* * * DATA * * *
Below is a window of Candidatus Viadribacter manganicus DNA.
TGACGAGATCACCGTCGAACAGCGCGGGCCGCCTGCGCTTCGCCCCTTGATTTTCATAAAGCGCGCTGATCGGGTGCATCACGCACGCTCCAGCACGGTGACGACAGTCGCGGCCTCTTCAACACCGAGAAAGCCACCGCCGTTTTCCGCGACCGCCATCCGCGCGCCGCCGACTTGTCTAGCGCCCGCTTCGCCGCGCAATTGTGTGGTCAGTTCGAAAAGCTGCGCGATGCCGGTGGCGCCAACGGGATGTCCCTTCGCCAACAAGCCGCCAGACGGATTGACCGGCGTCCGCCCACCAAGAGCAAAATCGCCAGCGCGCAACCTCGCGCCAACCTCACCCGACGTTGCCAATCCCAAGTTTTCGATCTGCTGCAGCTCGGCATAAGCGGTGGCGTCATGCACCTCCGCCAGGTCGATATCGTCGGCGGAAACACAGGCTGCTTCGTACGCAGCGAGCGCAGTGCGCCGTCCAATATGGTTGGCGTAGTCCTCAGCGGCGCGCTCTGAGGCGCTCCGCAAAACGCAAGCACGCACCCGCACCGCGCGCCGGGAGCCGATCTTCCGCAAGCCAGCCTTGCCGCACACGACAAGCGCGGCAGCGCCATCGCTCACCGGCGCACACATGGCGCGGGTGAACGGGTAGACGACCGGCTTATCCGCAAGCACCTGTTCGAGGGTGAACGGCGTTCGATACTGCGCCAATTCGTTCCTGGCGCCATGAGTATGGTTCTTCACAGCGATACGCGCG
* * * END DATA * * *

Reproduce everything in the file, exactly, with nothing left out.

Below is a window of Candidatus Viadribacter manganicus DNA.
TGACGAGATCACCGTCGAACAGCGCGGGCCGCCTGCGCTTCGCCCCTTGATTTTCATAAAGCGCGCTGATCGGGTGCATCACGCACGCTCCAGCACGGTGACGACAGTCGCGGCCTCTTCAACACCGAGAAAGCCACCGCCGTTTTCCGCGACCGCCATCCGCGCGCCGCCGACTTGTCTAGCGCCCGCTTCGCCGCGCAATTGTGTGGTCAGTTCGAAAAGCTGCGCGATGCCGGTGGCGCCAACGGGATGTCCCTTCGCCAACAAGCCGCCAGACGGATTGACCGGCGTCCGCCCACCAAGAGCAAAATCGCCAGCGCGCAACCTCGCGCCAACCTCACCCGACGTTGCCAATCCCAAGTTTTCGATCTGCTGCAGCTCGGCATAAGCGGTGGCGTCATGCACCTCCGCCAGGTCGATATCGTCGGCGGAAACACAGGCTGCTTCGTACGCAGCGAGCGCAGTGCGCCGTCCAATATGGTTGGCGTAGTCCTCAGCGGCGCGCTCTGAGGCGCTCCGCAAAACGCAAGCACGCACCCGCACCGCGCGCCGGGAGCCGATCTTCCGCAAGCCAGCCTTGCCGCACACGACAAGCGCGGCAGCGCCATCGCTCACCGGCGCACACATGGCGCGGGTGAACGGGTAGACGACCGGCTTATCCGCAAGCACCTGTTCGAGGGTGAACGGCGTTCGATACTGCGCCAATTCGTTCCTGGCGCCATGAGTATGGTTCTTCACAGCGATACGCGCG